One thing that really grates on me is hipster hostility toward parents and children. The linked article is maybe not the best example, since I agree with the writer’s basic point that the Kickbee is a dumb-ass idea, but I find the tone of the piece obnoxious. Berman codes her ire carefully as aimed specifically at “yuppie” parents, but the bullshit alarm goes off when you consider that Berman, a 20-something Salon writer living in “the upper-middle-class baby factory known as Brooklyn,” is pretty much just as yuppie as her targets. Lady, I’m not better than you because I have spit-up flecking my jeans, and you’re not cooler than I am because you don’t.
Archive for Snarkity snark
From the LA Times:
The results claimed one casualty on the Democratic side, Sen. Christopher J. Dodd of Connecticut, and one Republican, Sen. Joseph R. Biden Jr. of Delaware, both of whom said they were dropping out of the race.
They’ll probably correct it before you see this*, but here’s the link anyway.
*Oh! They are so speedy! Already fixed. Still funny, though.
I’d like to think of it only as a couple days off from work, a time to be with family and friends, to fit as much as I can into my rapidly shrinking stomach (babies’ feet are up there now!), and to relax and listen to the “This American Life” marathon on KCRW. But as it is the holiday season, and I am genetically predisposed to neurosis, I would like to share with you everything that troubles me about this upcoming long weekend.
First, there is my conscience. Celebrating a mythologized peace between native peoples and colonial invaders is always kind of awkward, doncha think? Tisquantum, called Squanto, is revered in elementary schools nationwide as the kindly Indian who taught the Pilgrims how to survive the harsh New World winters. As for Tisquantum’s own history – how he was kidnapped, enslaved, and shipped to Spain fifteen years earlier; his journey from Spain to England; his transport back to New England in order that he might act as a peace broker between the English and the understandably hostile indigenous residents (a plan thwarted by the fact that all of his people had been killed by plague while he was away); his later corruption and the resultant death sentence imposed upon him by the leader of the Wampanoag confederation, which he narrowly escaped – Well, I must have been out sick the day my teacher covered that part.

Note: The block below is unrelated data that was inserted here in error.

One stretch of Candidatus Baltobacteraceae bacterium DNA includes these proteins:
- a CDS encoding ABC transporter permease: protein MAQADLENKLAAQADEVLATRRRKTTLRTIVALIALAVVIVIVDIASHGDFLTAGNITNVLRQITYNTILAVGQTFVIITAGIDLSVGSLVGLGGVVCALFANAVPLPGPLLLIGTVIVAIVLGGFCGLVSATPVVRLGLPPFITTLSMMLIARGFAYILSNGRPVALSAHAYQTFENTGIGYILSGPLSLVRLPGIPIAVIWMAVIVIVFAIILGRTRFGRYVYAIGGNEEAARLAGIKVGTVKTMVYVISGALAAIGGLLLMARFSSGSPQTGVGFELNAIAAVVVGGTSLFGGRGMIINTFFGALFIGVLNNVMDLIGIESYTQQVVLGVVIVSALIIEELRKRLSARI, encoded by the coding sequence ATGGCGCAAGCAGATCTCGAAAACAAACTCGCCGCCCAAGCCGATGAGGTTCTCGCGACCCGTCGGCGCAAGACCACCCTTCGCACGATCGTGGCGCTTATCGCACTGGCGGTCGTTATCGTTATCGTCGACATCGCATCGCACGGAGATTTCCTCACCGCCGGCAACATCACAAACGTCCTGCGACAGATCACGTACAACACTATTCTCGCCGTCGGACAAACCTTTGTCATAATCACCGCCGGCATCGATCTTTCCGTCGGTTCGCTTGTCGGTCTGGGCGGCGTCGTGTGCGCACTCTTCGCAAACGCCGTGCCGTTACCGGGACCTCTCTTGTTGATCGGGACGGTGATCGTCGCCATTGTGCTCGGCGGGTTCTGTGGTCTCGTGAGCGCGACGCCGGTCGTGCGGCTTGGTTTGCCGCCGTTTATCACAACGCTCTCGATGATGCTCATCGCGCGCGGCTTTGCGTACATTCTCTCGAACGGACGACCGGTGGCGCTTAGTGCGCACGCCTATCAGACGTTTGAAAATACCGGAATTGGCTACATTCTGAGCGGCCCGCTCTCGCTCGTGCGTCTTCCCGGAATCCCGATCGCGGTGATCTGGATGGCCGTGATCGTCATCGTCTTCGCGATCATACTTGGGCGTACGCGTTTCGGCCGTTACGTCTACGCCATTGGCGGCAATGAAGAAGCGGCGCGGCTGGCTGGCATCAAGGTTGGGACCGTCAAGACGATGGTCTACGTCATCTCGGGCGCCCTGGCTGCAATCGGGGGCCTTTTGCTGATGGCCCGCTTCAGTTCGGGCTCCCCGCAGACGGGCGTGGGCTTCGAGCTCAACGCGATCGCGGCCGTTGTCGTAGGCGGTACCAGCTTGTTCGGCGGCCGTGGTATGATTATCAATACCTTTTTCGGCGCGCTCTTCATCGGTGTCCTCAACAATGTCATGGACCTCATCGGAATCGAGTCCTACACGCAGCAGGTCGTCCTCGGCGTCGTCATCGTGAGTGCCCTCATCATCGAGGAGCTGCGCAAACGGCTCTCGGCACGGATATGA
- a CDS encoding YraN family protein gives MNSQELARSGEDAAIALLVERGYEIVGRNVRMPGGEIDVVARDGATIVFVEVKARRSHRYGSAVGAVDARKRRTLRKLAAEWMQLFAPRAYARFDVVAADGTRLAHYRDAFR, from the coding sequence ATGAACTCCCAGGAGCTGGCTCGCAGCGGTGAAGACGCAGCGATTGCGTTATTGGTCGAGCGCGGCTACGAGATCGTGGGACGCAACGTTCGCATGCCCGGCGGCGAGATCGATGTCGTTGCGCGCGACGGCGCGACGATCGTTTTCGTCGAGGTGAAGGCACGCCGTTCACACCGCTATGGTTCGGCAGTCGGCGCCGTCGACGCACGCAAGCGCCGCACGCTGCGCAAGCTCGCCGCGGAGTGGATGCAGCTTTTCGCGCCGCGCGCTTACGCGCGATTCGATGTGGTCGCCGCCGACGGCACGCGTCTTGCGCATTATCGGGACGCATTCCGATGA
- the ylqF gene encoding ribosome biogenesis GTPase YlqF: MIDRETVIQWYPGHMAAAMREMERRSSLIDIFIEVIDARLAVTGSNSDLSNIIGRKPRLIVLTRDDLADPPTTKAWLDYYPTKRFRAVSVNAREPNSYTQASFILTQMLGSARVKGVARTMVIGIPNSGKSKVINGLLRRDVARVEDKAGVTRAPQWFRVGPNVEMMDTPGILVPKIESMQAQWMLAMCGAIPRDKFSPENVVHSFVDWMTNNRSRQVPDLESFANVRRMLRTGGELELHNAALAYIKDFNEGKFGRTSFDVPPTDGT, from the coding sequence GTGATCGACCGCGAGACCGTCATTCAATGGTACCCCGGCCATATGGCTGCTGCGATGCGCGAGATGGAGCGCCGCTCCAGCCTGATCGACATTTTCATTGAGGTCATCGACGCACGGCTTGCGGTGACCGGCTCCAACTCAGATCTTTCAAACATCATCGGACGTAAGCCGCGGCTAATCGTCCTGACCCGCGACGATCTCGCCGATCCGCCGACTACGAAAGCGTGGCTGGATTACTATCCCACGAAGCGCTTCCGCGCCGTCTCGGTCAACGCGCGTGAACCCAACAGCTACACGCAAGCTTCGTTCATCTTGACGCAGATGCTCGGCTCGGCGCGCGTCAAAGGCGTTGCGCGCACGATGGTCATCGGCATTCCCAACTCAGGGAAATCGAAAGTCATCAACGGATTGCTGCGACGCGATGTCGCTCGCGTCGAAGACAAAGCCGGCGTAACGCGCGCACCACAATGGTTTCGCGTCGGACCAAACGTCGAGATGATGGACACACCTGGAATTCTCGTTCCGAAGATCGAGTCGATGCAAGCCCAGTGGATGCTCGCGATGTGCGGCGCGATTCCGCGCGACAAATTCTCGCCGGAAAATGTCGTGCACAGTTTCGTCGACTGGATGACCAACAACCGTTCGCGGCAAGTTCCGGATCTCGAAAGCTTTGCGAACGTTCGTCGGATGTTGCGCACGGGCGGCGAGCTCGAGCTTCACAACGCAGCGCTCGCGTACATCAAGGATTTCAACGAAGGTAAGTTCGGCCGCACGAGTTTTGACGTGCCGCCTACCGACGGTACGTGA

But let’s get past all that unpleasantness. After all, it was a long time ago, and the celebration of Thanksgiving today has little if anything to do with its origins. (I will say that with a straight face, I will.)
Let’s get to the part where it’s about family and friends and being thankful for each other and all of our blessings. That’s something I can get behind, at least in theory. I am so deeply grateful to be spending this holiday with my husband, my friends, and the two little wrigglers in my midsection. At the same time, we’ve had the predictable slights (thoughtless rather than malicious, I’m sure) from some family, and I’m trying not to let that hurt more than it has to. The pressure we feel to be happy at this time of the year always makes people miserable, have you noticed?
Thanksgiving also seems to be beginning of the countdown to the gifty holidays, which are miseries unto themselves when money is tight. This year, as always, I will be a cheerful participant in Buy Nothing Day, but this year, perhaps more than in years past, my choice to participate will be balanced with my need to participate.
That about does it for my holiday anxieties right now. Misery loves company, though; what monsters lurk in your holiday closets?
Oh – and happy Thanksgiving!